Review: Charlie Parker's Yardbird (Hackney Empire)
A jazz-infused opera about the life and times of Charlie Parker
Head down to the Hackney Empire this week and you'll likely find a theatre filled with a sense of puzzlement and unfulfilled expectation. In the audience will be mainly jazz fans, many of whom are waiting – and waiting – for the Charlie Parker music to begin, or for someone to actually play one of the horns that are brought on stage from time to time.
These are reasonable expectations, given that this jazz-infused opera is called Charlie Parker's Yardbird, and the posters and programme show tenor Lawrence Brownlee holding a sax in a promising way.
Composer Daniel Schnyder, whose work crosses jazz and classical music, anticipated and accepted this difficulty from the start, and initially believed an opera about Parker's achievements was a ‘nigh on impossible endeavour'.
That was until he met Brownlee, who takes the title role. And with the realisation that the bebop music invented by Parker is rooted in the American Songbook, the work began.
As well as subtle quotes from Parker's own music to establish a link between the musical styles, Schnyder also includes a wide range of other influences, from Stravinsky and Bartók (both greatly admired by Parker) to medieval polyphonic singing. The libretto is by Bridgette A Wimberly.
The show begins at the end, with Parker, 34, lying dead on a hospital trolley, in circumstances that caused scandal for Baroness Nica Rothschild (Julie Miller) whose home he was in at the time.
Parker knows his life is over, but his spirit hovers in Birdland, the jazz club named after him, and hopes he can compose one last great piece of symphonic music before departing.
Key scenes from his life are replayed, from the cymbal thrown on the floor by drummer Jo Jones to stop him playing – a life-changing event that sent him off to practise for 10 hours a day until his technique was unsurpassable – to the bitter reproaches of his abandoned wife Rebecca, sung by the thrilling mezzo-soprano Chrystal E Williams.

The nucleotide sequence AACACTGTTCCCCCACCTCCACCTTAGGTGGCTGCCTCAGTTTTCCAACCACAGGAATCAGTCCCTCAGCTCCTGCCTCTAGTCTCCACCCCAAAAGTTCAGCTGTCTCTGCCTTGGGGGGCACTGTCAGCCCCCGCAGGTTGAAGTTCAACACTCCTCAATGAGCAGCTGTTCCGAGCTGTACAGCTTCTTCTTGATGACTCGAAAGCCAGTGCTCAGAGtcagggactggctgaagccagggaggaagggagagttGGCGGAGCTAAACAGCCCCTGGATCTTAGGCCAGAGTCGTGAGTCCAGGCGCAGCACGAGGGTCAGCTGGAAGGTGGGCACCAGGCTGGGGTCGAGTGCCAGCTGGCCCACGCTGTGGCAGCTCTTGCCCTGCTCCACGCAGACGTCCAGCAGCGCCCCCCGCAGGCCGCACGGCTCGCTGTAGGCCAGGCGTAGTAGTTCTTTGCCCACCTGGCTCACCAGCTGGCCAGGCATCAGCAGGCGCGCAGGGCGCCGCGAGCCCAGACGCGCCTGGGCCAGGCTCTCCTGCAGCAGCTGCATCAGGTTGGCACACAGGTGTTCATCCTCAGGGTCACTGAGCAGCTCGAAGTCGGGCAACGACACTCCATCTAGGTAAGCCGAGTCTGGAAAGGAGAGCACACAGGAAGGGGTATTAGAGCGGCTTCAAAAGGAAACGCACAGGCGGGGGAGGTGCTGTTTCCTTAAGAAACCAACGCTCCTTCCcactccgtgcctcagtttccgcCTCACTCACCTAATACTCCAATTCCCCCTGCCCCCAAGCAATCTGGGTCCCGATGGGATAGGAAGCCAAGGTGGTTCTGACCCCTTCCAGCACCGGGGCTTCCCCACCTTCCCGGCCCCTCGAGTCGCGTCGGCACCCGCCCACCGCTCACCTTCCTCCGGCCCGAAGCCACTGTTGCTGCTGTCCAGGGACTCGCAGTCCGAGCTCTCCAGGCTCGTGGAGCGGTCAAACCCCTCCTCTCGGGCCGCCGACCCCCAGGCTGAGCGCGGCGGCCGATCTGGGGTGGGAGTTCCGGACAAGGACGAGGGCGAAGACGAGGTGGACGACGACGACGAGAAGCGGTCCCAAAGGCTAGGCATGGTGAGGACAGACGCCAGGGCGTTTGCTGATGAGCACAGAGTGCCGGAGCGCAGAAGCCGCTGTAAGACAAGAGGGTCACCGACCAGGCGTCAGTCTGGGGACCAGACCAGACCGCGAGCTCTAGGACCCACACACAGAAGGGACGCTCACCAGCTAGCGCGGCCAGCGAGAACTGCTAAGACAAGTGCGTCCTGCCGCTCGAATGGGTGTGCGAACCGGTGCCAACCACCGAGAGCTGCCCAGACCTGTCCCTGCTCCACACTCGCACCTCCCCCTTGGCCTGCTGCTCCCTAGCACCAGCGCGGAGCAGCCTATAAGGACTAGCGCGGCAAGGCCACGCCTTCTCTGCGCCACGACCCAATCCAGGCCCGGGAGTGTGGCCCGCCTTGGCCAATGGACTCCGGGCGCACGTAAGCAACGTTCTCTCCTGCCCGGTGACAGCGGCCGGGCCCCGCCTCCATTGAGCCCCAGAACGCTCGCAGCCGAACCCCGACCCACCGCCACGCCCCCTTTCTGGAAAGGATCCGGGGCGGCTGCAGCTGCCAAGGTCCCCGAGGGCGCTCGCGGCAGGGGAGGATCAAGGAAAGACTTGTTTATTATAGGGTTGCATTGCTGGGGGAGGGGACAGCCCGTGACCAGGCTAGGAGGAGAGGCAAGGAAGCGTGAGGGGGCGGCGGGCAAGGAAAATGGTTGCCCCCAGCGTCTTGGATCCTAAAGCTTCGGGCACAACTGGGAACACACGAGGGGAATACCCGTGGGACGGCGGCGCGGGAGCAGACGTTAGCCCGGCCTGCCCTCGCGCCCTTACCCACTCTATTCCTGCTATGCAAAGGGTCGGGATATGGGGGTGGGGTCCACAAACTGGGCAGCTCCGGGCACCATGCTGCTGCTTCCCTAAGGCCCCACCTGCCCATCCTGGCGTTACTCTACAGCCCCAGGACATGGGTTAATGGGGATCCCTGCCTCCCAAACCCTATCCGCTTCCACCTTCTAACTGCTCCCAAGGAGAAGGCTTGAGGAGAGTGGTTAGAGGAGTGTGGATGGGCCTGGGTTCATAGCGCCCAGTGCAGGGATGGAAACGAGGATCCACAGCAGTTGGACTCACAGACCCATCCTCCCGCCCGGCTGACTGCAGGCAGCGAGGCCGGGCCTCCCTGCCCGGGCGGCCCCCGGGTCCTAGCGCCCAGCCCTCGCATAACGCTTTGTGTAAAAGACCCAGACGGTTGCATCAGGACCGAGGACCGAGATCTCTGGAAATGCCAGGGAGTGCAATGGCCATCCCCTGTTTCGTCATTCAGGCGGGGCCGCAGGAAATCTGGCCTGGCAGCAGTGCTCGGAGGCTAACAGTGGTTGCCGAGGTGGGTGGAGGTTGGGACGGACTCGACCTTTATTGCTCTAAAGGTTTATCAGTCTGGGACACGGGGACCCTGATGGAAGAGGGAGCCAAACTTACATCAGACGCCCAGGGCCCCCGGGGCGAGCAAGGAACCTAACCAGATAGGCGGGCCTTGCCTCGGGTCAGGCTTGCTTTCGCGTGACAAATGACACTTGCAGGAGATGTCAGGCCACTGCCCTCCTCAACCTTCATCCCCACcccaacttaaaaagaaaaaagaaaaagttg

The women communicate much of the emotion, with soprano Angela Brown creating the role of Addie Parker, Charlie's mother, one of the most rounded characters and finest performances in Yardbird. She brings some welcome sass and humour to proceedings with "My Boy is King", where she thrills with pride at her son's achievements. And finally her indomitable claim on Charlie's dead body beats back all the wives jostling for ownership in "Next of Kin".
She also introduces the wider theme of racial segregation in "Calvary": 'This land ain't no place for a black man child, got dreams.'
Brownlee himself is on stage for more or less the entire 90 minutes, and his engaging voice propels the show artistically. Director Ron Daniels hasn't given him a great deal of acting to do, however, and he is a ghostly bystander for much of the action.
Conducted with vigour and precision by Clark Rundell, the ENO embrace this show, which sees the orchestra in partnership with Hackney Empire and Opera Philadelphia, which premiered Yardbird in 2015.
Ultimately, anyone who is expecting to hear Parker's music – or would like to discover it – may be disappointed. But this is a richly detailed and passionately performed opera about a man who ‘got dreams', and fulfilled so many of them.
Charlie Parker's Yardbird runs at Hackney Empire until 17 June.